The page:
This is not a flattering portrait or Britain’s civil authorities. And now that people on Merseyside have finally been given permission to get mad about the cover up they are entitled to get even.
Those who perverted the course of justice and compounded the misery of the deaths of 96 people by smearing the deceased must be reacquainted with the rule of law they helped corrupt for 23 years.
Football, too, must play its part in the next phase. Another telling revelation of the Hillsborough Panel is that turnstile greed played a direct role in the calamity.
At an FA Cup semi-final at the same ground between Spurs and Wolves in 1981 “many people were injured and fatalities narrowly avoided.”
The minor modifications that followed were not sufficient to earn new safety certificates. Guess what: potentially life-saving recommendations were ignored by Sheffield Wednesday on grounds of cost.
The Taylor Report and all-seat stadiums were football’s shock therapy. Hillsborough’s death trap is now an image from a museum of horrors.
When I see that white ambulance trundling across the pitch through packs of stunned fans my thoughts turn to Fabrice Muamba and the speed and efficiency of the medical services in attending to him on the pitch at White Hart Lane.
But there is more to do, starting with the profoundly offensive arms race of
chants that pass between
Please don’t trouble me with a timeline of who started it and which side is the least sensitive. The point is that songs about the Munich air disaster of 1958 and cries of “You killed your own fans” must be consigned to the same dustbin as the reputation of South Yorkshire police from 1989.
The skin went cold when the Hillsborough report dropped on Tuesday. All at once shame descended on those who have passed on hearsay for 23 years about Liverpool fans turning up sloshed without tickets and causing the crush.
At the same time the dark deeds of the police, an MP (the Conservative Sir Irvine Patnick) and some sections of the media evoked the Leveson inquiry and the unholy bonds that corrupt British life.
Naturally the sword of truth is waved by the campaigners who refused to yield to an institutionalised lie.
By extension it was waved also by Liverpool Football Club, who have offered a haven these past 23 years for those disfigured by the memories.
This is where common ground reveals itself. After Munich, Manchester United acquired an extra, spiritual dimension.
The terrible diminution of the Busby Babes gave birth to an urge to rise again and defy the random cruelty of 23 fatalities in an air crash. United’s very identity was constructed around their refusal to yield to this fate.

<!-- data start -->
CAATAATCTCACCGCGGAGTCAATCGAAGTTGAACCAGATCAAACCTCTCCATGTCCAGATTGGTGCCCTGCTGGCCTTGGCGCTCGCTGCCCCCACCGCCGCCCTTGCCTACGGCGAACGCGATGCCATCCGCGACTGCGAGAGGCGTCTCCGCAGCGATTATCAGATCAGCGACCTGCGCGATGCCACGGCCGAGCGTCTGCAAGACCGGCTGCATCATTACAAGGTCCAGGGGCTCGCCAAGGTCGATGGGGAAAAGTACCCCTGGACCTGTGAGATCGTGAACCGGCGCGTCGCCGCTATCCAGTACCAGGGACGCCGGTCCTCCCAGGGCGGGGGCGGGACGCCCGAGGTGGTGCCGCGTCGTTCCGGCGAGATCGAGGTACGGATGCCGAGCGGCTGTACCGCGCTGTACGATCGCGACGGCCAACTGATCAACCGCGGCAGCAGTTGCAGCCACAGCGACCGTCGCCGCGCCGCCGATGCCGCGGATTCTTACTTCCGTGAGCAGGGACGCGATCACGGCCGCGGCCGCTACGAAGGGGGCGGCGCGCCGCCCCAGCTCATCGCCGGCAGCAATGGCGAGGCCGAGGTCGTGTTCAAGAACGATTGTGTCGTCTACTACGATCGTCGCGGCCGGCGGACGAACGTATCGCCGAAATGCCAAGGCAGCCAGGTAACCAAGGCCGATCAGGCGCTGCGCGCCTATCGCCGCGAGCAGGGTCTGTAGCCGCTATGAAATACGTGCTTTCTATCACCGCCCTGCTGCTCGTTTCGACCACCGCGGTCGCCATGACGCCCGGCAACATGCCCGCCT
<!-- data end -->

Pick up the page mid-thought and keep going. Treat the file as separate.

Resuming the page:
They were the phoenix club of the 1960s and Old Trafford’s elder statesman, Sir Bobby Charlton, is still around to connect the glories of the current era with the unlikely recovery of 1958.
To the west, at Anfield, the spirit of the Hillsborough campaign has coloured every day in the life of Liverpool FC.
Kenny Dalglish, the club’s greatest figure, is synonymous with the fight against secrecy and obfuscation. There is no intention to compare Munich and Hillsborough in a political sense.
Yet there could never be a better time to end the disgusting mockery of each club’s grief.
“You killed your own fans” was always cruel and inflammatory. Now it plays into the hands of those who doctored witness statements, searched for criminal convictions with which to smear the dead and briefed Whites Press Agency in Sheffield that Liverpool fans had stolen from corpses and urinated on police.
However venomous the rivalry between the clubs, there will be a common enemy when they meet at Anfield on Sunday week.
Those who may face criminal charges are the enemies of United fans as well as Liverpool’s followers, because it could have been any set of supporters in the Leppings Lane end that day.
Anyone who chants, “You killed your own fans” in the game nine days from now should be identified and banned from football for life.
All sentient United fans will know this has to stop, and Liverpool’s will surely see the need to reciprocate by leaving the dead of Munich in peace.
That way, the game can take one simple step towards justifying its claim to be a kind of religion that knows the meaning of respect I spite of all its tribal posturing.
A chant of “You killed your own fans” is a cretinous endorsement of those exposed as dangers to society by the Hillsborough Independent Panel.